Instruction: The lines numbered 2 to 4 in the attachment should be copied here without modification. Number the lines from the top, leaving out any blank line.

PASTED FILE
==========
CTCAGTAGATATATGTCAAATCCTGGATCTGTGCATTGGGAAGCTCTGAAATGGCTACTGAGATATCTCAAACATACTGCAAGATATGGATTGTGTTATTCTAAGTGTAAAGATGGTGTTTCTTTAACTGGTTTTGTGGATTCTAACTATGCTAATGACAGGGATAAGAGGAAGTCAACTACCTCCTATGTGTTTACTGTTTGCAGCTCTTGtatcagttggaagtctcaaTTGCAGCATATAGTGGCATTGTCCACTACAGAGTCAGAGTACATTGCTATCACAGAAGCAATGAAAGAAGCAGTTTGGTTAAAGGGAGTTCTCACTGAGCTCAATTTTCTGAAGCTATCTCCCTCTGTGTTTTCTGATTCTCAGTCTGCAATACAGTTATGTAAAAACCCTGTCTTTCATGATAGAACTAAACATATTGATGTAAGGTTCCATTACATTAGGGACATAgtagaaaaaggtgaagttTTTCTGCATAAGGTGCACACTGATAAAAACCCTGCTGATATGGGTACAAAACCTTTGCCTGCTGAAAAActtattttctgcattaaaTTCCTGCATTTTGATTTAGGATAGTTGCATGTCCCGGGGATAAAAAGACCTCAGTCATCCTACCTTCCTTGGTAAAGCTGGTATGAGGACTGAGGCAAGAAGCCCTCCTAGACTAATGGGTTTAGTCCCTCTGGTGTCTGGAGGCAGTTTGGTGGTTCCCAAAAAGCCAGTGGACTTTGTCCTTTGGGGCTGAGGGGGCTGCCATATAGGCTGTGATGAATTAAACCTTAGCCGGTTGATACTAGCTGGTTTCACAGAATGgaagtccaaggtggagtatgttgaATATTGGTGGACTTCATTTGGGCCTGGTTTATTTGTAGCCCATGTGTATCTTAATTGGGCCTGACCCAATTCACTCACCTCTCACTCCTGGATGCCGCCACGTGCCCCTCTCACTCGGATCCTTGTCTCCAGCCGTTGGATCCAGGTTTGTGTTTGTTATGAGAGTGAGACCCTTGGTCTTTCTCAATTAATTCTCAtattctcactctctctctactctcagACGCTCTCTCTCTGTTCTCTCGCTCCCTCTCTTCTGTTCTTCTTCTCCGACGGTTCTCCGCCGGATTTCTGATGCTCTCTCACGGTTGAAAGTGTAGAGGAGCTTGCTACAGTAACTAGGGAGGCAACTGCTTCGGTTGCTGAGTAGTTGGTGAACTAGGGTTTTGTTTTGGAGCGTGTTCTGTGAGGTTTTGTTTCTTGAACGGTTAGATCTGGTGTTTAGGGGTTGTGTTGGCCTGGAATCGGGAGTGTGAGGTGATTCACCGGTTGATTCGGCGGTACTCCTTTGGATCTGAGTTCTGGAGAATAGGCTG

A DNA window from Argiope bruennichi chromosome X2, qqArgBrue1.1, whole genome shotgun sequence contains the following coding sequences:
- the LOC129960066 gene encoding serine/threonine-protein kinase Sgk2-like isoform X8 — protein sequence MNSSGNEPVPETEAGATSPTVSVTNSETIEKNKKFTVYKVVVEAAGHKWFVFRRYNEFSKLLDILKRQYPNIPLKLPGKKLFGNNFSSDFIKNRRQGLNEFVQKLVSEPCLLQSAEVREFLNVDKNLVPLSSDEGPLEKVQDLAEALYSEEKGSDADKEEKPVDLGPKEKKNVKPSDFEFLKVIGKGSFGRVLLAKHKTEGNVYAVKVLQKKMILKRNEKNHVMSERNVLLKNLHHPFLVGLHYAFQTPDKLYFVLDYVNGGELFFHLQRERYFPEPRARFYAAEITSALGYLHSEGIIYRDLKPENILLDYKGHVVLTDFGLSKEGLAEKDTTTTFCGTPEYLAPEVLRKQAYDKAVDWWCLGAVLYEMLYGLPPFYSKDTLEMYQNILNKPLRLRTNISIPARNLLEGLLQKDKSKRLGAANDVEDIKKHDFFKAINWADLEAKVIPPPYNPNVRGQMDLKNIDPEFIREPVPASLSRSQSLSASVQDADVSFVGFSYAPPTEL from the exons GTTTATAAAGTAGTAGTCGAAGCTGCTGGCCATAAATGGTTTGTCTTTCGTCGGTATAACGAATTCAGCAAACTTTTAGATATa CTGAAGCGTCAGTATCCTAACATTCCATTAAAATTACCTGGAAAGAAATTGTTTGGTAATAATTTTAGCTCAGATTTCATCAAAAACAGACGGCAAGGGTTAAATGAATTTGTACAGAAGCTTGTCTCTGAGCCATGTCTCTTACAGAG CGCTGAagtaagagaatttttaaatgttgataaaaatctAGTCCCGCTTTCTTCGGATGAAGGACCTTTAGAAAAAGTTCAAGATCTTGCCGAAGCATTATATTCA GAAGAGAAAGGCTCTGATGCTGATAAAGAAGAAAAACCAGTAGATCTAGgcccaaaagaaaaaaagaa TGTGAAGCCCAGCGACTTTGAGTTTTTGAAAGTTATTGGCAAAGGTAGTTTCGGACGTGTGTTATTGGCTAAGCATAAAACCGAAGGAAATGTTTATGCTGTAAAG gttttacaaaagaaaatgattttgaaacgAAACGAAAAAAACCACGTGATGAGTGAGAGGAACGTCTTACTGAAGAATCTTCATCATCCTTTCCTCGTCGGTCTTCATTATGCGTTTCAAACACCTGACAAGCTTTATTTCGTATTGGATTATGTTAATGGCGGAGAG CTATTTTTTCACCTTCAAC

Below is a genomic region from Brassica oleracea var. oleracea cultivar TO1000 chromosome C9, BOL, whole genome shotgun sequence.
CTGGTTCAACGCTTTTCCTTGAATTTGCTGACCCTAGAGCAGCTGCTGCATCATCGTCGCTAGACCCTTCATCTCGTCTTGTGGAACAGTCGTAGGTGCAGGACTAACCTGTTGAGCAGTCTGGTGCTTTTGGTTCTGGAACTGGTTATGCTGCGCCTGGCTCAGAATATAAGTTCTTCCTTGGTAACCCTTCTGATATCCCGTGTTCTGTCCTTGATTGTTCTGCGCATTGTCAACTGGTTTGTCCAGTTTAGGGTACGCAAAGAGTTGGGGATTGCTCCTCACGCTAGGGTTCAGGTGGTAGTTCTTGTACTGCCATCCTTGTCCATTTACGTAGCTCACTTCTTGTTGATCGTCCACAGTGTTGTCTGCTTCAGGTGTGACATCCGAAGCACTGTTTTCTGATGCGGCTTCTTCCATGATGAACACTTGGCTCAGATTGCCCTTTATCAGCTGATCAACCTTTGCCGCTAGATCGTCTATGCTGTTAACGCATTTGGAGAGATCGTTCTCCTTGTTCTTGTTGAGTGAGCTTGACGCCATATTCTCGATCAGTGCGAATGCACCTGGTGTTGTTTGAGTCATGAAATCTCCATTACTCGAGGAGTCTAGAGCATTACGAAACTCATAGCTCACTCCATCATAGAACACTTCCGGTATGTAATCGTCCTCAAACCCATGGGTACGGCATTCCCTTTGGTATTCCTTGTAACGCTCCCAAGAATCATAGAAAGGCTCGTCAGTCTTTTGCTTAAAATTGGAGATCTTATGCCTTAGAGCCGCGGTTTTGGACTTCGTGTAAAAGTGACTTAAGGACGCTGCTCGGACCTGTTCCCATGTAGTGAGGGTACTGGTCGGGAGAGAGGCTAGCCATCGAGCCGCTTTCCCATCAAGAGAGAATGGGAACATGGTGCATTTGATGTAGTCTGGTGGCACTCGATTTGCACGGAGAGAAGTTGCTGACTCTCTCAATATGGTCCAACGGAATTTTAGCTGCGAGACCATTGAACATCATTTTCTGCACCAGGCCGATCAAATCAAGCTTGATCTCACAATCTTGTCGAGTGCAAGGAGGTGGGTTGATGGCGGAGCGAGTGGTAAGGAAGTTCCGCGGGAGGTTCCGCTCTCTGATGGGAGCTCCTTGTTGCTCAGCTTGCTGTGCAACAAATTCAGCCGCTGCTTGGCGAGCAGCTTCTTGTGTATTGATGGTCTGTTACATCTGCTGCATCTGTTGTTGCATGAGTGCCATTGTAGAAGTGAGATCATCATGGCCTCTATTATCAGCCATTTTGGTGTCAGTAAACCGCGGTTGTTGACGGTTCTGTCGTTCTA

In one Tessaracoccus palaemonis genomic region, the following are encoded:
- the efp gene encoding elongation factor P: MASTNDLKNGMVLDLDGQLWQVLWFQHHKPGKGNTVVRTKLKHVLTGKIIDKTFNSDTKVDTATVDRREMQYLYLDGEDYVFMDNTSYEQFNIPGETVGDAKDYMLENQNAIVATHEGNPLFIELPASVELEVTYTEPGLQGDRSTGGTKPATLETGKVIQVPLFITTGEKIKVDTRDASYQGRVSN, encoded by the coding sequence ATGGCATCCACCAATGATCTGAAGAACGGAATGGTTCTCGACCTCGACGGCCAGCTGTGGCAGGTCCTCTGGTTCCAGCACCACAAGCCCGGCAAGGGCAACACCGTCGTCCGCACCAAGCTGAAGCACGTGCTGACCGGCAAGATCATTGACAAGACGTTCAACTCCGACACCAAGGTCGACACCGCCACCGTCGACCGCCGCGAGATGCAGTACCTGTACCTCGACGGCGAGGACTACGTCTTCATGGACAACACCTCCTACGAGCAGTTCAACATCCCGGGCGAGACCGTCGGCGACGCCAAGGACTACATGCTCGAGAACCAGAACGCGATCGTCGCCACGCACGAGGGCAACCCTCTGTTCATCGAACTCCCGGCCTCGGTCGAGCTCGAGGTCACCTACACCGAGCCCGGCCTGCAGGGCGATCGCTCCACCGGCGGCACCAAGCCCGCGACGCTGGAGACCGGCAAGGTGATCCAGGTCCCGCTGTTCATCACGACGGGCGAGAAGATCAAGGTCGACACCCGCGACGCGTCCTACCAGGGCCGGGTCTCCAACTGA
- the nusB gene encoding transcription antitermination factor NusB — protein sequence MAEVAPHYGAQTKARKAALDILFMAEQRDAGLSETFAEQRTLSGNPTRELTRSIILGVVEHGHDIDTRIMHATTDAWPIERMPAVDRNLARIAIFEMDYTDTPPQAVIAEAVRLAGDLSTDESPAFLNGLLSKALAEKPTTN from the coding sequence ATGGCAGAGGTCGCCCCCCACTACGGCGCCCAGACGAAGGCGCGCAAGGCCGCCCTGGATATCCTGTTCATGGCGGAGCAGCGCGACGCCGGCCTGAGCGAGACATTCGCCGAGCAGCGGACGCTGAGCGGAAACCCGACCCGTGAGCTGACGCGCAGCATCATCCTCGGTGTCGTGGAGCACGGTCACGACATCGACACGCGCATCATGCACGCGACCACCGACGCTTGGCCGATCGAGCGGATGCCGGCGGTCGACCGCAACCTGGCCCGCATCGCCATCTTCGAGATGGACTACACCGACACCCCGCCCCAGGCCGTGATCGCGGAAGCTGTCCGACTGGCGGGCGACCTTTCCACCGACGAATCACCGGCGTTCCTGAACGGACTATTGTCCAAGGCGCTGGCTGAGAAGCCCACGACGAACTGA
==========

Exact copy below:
A DNA window from Argiope bruennichi chromosome X2, qqArgBrue1.1, whole genome shotgun sequence contains the following coding sequences:
- the LOC129960066 gene encoding serine/threonine-protein kinase Sgk2-like isoform X8 — protein sequence MNSSGNEPVPETEAGATSPTVSVTNSETIEKNKKFTVYKVVVEAAGHKWFVFRRYNEFSKLLDILKRQYPNIPLKLPGKKLFGNNFSSDFIKNRRQGLNEFVQKLVSEPCLLQSAEVREFLNVDKNLVPLSSDEGPLEKVQDLAEALYSEEKGSDADKEEKPVDLGPKEKKNVKPSDFEFLKVIGKGSFGRVLLAKHKTEGNVYAVKVLQKKMILKRNEKNHVMSERNVLLKNLHHPFLVGLHYAFQTPDKLYFVLDYVNGGELFFHLQRERYFPEPRARFYAAEITSALGYLHSEGIIYRDLKPENILLDYKGHVVLTDFGLSKEGLAEKDTTTTFCGTPEYLAPEVLRKQAYDKAVDWWCLGAVLYEMLYGLPPFYSKDTLEMYQNILNKPLRLRTNISIPARNLLEGLLQKDKSKRLGAANDVEDIKKHDFFKAINWADLEAKVIPPPYNPNVRGQMDLKNIDPEFIREPVPASLSRSQSLSASVQDADVSFVGFSYAPPTEL from the exons GTTTATAAAGTAGTAGTCGAAGCTGCTGGCCATAAATGGTTTGTCTTTCGTCGGTATAACGAATTCAGCAAACTTTTAGATATa CTGAAGCGTCAGTATCCTAACATTCCATTAAAATTACCTGGAAAGAAATTGTTTGGTAATAATTTTAGCTCAGATTTCATCAAAAACAGACGGCAAGGGTTAAATGAATTTGTACAGAAGCTTGTCTCTGAGCCATGTCTCTTACAGAG CGCTGAagtaagagaatttttaaatgttgataaaaatctAGTCCCGCTTTCTTCGGATGAAGGACCTTTAGAAAAAGTTCAAGATCTTGCCGAAGCATTATATTCA GAAGAGAAAGGCTCTGATGCTGATAAAGAAGAAAAACCAGTAGATCTAGgcccaaaagaaaaaaagaa TGTGAAGCCCAGCGACTTTGAGTTTTTGAAAGTTATTGGCAAAGGTAGTTTCGGACGTGTGTTATTGGCTAAGCATAAAACCGAAGGAAATGTTTATGCTGTAAAG gttttacaaaagaaaatgattttgaaacgAAACGAAAAAAACCACGTGATGAGTGAGAGGAACGTCTTACTGAAGAATCTTCATCATCCTTTCCTCGTCGGTCTTCATTATGCGTTTCAAACACCTGACAAGCTTTATTTCGTATTGGATTATGTTAATGGCGGAGAG CTATTTTTTCACCTTCAAC

Below is a genomic region from Brassica oleracea var. oleracea cultivar TO1000 chromosome C9, BOL, whole genome shotgun sequence.